Novartis-backed biotech startup GentiBio launches with $20M in seed funding to develop engineered regulatory T cells to deliver immune tolerizing therapies for autoimmune and inflammatory diseases
GentiBio, a Seattle-based biotherapeutics tech startup has closed a $20 million seed funding to develop engineered regulatory T cells to deliver immune tolerizing therapies for autoimmune and inflammatory diseases. The round was led by OrbiMed, Novartis Venture Fund and RA Capital Management, L.P.
In conjunction with the funding, GentiBio also announced it has entered into exclusive licensing partnerships with Seattle Children’s Research Institute, Benaroya Research Institute at Virginia Mason (BRI), and MIGAL Galilee Research Institute (MIGAL) to advance the company’s unique immune tolerance platform. GentiBio was co-founded by a team of scientific pioneers from Seattle Children’s, BRI and MIGAL to restore immune tolerance using Treg cell therapy engineered with novel technologies that direct potent EngTregs to specific tissues damaged by abnormal immune responses.
Founded by CEO and Adel Nada, M.D. and Jane Buckner, M.D., GentiBio, is an early-stage biotherapeutics company co-founded by pioneers in Treg biology and synthetic immunology to develop engineered regulatory T cells (EngTregs) programmed to treat autoimmune, alloimmune, autoinflammatory and allergic diseases.
Combining insights from Regulatory T cell biology and antigen receptor engineering, GentiBio cell therapies are equipped with the key properties needed to successfully restore immune tolerance in the body and overcome the major limitations in existing T regulatory cell-based therapeutics.
GentiBio’s proprietary autologous and allogeneic EngTregs platform integrates key complementary technologies needed to successfully restore immune tolerance and overcome major limitations in existing regulatory T-cell therapeutics. GentiBio is at the forefront of leveraging a unique therapeutic modality that can be used to address the fundamental cause of many diseases that result from overshooting and/or malfunctioning of the immune system.
Under the terms of the licensing agreements, Seattle Children’s, BRI and MIGAL will exclusively license unique technologies to GentiBio that overcome many of the current limitations of Tregs therapeutics, including rarity and plasticity of endogenous Tregs populations. Additionally, GentiBio’s platform will enable the scaled production of robust EngTregs cell therapy products that are antigen specific and tunable. The platform may also have the potential to accelerate the development of new therapeutics to treat and cure a variety of diseases, including autoimmune diseases that impact tens of millions of patients globally and 23 million people in the U.S.
“GentiBio is focused on addressing the technical bottlenecks that have throttled Treg therapeutics, and we are thrilled to exclusively in-license a portfolio of unprecedented breadth from Seattle Children’s and Benaroya Research Institute in the U.S. and MIGAL Galilee Research Institute in Israel,” said Adel Nada, M.D., Co-founder and Chief Executive Officer of GentiBio. “The technologies licensed from these premier research institutions are mature and well-differentiated, and will be further optimized in sponsored research collaborations with the scientific teams that discovered them to advance novel and potent therapeutics with the potential to treat and cure serious autoimmune and inflammatory diseases.”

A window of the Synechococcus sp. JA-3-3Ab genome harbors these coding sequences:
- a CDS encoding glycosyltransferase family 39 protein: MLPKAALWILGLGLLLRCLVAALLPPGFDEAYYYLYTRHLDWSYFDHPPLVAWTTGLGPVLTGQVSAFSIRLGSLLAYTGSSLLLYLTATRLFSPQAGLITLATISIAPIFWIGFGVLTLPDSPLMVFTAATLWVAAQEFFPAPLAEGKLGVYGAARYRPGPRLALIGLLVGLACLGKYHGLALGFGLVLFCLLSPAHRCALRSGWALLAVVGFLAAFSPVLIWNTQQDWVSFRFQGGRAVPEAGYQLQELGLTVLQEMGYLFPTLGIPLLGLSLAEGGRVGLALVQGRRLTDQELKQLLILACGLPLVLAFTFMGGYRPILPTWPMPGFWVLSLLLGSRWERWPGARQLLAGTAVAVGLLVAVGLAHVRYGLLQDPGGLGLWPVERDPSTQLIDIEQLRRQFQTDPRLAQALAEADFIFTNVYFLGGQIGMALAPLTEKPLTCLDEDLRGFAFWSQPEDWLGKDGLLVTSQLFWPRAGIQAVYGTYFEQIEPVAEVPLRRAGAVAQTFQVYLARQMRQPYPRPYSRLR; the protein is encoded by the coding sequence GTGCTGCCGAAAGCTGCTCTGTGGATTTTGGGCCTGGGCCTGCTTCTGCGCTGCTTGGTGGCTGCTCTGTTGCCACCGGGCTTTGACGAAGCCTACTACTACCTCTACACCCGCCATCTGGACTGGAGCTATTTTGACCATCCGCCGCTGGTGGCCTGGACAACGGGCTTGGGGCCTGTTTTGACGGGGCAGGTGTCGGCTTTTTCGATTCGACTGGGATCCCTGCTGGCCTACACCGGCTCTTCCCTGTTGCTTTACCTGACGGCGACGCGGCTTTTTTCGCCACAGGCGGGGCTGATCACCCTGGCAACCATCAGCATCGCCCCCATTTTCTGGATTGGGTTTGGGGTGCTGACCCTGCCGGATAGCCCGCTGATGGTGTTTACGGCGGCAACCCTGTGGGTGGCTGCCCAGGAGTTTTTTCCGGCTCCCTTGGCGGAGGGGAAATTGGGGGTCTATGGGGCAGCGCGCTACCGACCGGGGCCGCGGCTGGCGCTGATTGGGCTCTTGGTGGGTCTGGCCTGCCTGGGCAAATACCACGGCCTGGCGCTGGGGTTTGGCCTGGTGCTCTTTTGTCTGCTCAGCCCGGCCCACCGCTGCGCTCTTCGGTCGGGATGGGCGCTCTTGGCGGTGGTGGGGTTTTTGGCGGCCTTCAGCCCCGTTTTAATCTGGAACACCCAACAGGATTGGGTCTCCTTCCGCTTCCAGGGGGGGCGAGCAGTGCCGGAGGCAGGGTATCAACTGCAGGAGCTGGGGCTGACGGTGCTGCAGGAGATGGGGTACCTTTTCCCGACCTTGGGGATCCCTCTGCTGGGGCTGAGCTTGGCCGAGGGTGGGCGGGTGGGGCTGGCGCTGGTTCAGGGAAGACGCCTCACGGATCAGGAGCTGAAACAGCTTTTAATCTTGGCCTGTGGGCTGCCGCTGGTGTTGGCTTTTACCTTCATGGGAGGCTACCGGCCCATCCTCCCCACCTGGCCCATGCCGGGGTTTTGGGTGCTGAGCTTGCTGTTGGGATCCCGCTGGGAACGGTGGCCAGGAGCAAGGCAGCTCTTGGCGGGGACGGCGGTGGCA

“Tregs are rare cells within the immune system and current therapies that source Tregs cells from the blood stream can be costly and cumbersome. In contrast, Seattle Children’s unique technology enables the generation of engineered regulatory T cells, or EngTregs, from the more abundant CD4+ cell population, addressing a critical manufacturing shortcoming for this novel treatment,” said David Rawlings, M.D., Director, Center for Immunity and Immunotherapies, Seattle Children’s Research Institute and Scientific Co-Founder and Senior Scientific Advisor of GentiBio. Rawlings also serves as Chief of the Division of Immunology at Seattle Children’s and is a professor of pediatrics and immunology at the University of Washington School of Medicine.
“This partnership with GentiBio is an important step forward in identifying and improving novel treatments for autoimmune diseases—a key goal of the Benaroya Research Institute. Currently, the majority of available treatments indiscriminately suppress the immune system, leaving the body vulnerable to infections. EngTregs endowed with antigen specific moieties can selectively restrict inflammation temporally and spatially in specific tissues where it’s beneficial,” said Jane Buckner, M.D., President of BRI and Scientific Co-Founder and Scientific Advisory Board member of GentiBio.
Rawlings and Buckner led the team of researchers at Seattle Children’s and BRI that published a study in Science Translational Medicine in June 2020 describing this novel gene-editing strategy for FOXP3 expression in CD4+ T cells.